IN THE NEWS TODAY
President Trump said Tuesday evening he would be willing to shut down the U.S. government in order to get the funding needed to build a physical wall along the U.S.-Mexico border, one of his campaign promises. "We're building that wall," he told a rally in Arizona. (CNBC)
* Trump: We'll 'probably' end up terminating NAFTA (CNBC)
* Trump strongly hints at pardon for ex-sheriff Arpaio (NBC News)
* Police fire pepper spray at crowds as protests turn unruly after Trump's Phoenix speech (AP)
Vice Admiral Joseph Aucoin, the commander of the U.S. Navy's 7th Fleet, was relieved of his post today, the Navy said. He was removed "due to a loss of confidence in his ability to command" after the USS John S. McCain collided with a chemical and oil tanker off Singapore Monday, leaving 10 American sailors missing or dead. (NBC News)
North Korean leader Kim Jong Un has ordered the production of more solid-fuel rocket engines, state media said today. The report came as he pursues nuclear and missile programs amid a standoff with Washington, but there were signs of tension easing. (Reuters)
At least 34 people in Hong Kong are reportedly injured today after Typhoon Hato, a maximum category 10 storm, slammed into the region today. In Hong Kong, more than 450 flights were canceled, financial markets suspended and schools closed as Hato bore down. (Reuters)
Wells Fargo CEO Timothy Sloan warned Tuesday that forthcoming results from the bank's review of its consumer sales scandal could cause more negative attention. He said that "within a few weeks" the bank will announce the completion of an expanded review of the fake consumer accounts workers had opened. (CNBC)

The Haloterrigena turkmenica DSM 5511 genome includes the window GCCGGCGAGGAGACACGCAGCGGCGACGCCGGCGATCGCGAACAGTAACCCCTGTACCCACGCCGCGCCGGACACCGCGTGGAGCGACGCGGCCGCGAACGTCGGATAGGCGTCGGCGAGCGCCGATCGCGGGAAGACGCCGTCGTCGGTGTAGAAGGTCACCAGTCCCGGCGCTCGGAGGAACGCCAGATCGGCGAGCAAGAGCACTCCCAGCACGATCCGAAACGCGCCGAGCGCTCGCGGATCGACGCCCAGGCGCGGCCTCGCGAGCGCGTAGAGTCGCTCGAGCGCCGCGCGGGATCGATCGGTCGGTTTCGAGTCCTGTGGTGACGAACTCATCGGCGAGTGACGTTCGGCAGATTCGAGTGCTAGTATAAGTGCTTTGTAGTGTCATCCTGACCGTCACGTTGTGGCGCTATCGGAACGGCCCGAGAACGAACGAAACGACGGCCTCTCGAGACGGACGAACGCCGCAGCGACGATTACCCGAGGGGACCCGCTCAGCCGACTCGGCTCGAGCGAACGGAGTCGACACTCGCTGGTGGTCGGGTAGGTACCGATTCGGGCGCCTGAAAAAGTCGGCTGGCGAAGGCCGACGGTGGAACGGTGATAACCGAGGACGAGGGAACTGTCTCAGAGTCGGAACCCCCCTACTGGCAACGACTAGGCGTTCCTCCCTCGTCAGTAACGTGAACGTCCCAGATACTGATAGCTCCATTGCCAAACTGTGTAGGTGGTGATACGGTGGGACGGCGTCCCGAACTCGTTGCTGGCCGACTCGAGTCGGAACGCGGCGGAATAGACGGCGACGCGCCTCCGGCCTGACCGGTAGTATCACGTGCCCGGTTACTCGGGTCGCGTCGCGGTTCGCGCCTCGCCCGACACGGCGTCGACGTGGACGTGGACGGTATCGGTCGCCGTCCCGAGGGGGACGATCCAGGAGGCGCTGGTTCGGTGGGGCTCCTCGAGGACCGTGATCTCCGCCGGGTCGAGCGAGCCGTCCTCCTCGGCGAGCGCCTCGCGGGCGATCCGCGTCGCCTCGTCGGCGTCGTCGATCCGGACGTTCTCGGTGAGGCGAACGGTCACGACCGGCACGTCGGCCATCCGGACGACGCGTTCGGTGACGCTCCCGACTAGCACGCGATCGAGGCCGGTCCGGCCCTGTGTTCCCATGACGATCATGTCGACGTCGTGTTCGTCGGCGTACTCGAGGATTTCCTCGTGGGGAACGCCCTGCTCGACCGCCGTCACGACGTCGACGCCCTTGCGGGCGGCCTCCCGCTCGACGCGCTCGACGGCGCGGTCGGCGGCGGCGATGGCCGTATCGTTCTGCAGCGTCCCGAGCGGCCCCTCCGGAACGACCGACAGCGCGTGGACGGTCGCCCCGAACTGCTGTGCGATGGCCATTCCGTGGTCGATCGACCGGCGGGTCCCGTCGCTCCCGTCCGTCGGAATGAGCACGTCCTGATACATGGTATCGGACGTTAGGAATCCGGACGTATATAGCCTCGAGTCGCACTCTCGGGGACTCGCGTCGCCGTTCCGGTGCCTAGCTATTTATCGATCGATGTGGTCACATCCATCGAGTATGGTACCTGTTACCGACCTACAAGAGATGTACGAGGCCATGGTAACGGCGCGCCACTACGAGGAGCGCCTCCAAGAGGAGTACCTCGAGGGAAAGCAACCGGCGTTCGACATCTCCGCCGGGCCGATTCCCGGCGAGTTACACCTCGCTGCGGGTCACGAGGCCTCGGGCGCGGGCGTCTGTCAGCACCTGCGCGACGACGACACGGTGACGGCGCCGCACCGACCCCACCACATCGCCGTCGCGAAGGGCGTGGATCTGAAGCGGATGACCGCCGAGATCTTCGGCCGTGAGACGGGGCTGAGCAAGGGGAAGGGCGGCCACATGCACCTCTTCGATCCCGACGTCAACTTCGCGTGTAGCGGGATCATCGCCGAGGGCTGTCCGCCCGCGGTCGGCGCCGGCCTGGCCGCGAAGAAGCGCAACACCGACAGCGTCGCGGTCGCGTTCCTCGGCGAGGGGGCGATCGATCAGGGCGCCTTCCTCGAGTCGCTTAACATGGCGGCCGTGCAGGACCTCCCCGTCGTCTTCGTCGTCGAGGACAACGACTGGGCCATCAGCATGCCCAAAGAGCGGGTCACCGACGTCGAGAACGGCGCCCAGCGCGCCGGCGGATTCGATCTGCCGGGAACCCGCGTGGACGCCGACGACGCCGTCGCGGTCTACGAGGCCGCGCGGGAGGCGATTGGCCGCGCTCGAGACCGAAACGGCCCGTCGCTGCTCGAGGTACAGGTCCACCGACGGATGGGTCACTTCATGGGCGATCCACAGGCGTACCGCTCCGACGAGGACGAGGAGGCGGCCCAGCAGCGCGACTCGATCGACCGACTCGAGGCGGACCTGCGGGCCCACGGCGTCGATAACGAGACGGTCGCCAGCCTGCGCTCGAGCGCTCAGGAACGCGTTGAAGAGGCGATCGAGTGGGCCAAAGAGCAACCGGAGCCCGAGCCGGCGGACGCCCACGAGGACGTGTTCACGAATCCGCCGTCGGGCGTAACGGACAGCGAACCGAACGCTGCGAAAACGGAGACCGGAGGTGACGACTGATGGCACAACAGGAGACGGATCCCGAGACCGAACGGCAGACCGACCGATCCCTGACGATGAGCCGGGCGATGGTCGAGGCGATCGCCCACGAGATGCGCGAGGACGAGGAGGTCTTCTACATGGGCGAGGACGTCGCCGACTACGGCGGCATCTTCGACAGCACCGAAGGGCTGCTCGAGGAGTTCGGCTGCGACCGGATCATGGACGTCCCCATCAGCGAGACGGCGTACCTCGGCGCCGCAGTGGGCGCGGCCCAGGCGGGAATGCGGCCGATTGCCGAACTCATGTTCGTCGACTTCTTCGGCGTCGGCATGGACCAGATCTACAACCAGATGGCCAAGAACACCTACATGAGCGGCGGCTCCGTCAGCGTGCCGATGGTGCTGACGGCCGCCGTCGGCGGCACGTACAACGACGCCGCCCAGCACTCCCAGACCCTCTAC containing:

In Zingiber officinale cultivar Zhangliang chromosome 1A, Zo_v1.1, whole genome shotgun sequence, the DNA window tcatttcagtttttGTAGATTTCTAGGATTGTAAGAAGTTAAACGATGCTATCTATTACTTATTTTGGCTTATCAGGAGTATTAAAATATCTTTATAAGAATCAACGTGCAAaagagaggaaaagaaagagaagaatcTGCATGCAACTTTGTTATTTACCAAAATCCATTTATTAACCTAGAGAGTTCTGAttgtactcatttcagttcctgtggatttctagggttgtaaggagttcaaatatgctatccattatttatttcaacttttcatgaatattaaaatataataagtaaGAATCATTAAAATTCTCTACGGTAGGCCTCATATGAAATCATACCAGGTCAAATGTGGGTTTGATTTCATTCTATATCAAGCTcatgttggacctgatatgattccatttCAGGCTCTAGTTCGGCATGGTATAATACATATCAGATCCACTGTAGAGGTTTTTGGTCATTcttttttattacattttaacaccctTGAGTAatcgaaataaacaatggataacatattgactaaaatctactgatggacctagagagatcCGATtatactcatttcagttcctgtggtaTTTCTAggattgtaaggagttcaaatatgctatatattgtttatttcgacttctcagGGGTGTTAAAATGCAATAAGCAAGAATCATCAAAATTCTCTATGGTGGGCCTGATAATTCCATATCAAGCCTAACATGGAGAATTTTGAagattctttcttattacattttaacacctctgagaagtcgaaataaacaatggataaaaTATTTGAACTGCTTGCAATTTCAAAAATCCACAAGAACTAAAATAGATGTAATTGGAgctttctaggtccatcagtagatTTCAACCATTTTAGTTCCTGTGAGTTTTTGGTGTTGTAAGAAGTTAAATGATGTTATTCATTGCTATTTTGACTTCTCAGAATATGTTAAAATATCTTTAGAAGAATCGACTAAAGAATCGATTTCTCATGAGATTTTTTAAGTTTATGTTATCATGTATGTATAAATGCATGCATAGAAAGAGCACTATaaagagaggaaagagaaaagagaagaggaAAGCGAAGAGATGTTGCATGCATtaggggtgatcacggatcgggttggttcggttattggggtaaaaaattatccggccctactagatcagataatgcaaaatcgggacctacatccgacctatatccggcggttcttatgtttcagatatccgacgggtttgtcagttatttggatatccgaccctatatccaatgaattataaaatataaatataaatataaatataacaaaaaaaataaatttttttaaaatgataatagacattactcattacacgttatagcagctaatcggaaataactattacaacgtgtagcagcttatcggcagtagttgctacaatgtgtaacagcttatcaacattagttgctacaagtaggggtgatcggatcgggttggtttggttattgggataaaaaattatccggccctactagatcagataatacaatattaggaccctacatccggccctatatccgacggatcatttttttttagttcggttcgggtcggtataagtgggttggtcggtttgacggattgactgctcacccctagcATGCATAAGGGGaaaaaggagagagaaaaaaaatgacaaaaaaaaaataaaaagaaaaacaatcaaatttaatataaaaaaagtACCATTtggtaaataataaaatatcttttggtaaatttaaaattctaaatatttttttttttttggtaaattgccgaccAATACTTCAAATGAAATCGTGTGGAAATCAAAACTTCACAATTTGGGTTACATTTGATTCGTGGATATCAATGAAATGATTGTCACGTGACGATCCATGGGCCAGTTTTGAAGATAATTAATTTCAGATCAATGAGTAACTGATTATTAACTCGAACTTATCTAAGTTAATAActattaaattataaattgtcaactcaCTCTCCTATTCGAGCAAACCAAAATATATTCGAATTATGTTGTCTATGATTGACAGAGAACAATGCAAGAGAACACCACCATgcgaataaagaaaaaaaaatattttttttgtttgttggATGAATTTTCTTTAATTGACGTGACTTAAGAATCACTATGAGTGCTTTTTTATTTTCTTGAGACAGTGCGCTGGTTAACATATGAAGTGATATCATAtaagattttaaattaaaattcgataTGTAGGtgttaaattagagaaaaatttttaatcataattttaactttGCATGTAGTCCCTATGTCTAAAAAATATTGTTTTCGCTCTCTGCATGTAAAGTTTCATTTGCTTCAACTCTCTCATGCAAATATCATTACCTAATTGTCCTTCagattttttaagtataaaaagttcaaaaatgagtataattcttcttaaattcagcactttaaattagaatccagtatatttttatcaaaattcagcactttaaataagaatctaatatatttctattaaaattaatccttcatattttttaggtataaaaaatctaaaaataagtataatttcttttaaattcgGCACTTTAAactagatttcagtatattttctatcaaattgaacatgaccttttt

Wal-Mart is about to encroach even further on to Amazon's turf. The big-box retailer will soon offer customers the ability to order hundreds of thousands of its products by voice with the help of Google. (CNBC)
Hewlett Packard Enterprise CEO Meg Whitman is still being pushed by Uber's biggest investor as a candidate for the company's open CEO position, according to two sources close to the matter. In July, Whitman publicly denied she wanted the job. (CNBC)
Four mutual fund companies have marked down their investments in Uber by as much as 15 percent following a scandal-ridden year for the ride-hailing company. Vanguard Group, Principal Funds, Hartford Funds and T. Rowe Price Group marked down their shares in Uber. (Reuters)
STOCKS TO WATCH
Apple (AAPL) is scaling back goals for its autonomous vehicle program, according to the New York Times. The paper quotes sources as saying Apple's priorities constantly shifted when it began the program, and that Apple did not determine initially what it wanted to produce.
Salesforce.com (CRM) reported an adjusted quarterly profit of 33 cents per share, one cent above estimates. The business software company's revenue was also slightly above forecasts even as it boosted spending on research and development.
GoDaddy (GDDY) said that Chief Executive Officer Blake Erving will retire at the end of the year, although he'll continue to serve on the company's board of directors through June 2018. President and Chief Operating Officer Scott Wagner will become CEO when Erving departs.
Blue Apron (APRN) announced a temporary hiring freeze, and also fired 14 members of its recruiting team. Separately, Blue Apron was the target of a class action lawsuit, accusing it of making misleading statements in connection with its initial public offering.
The odds of winning are astronomical, but millions of Americans will be hoping for some life-altering luck tonight when winning numbers are drawn for the second-highest jackpot in the history of the Powerball lottery. A winning ticket could bring the holder an estimated $700 million windfall. (Reuters)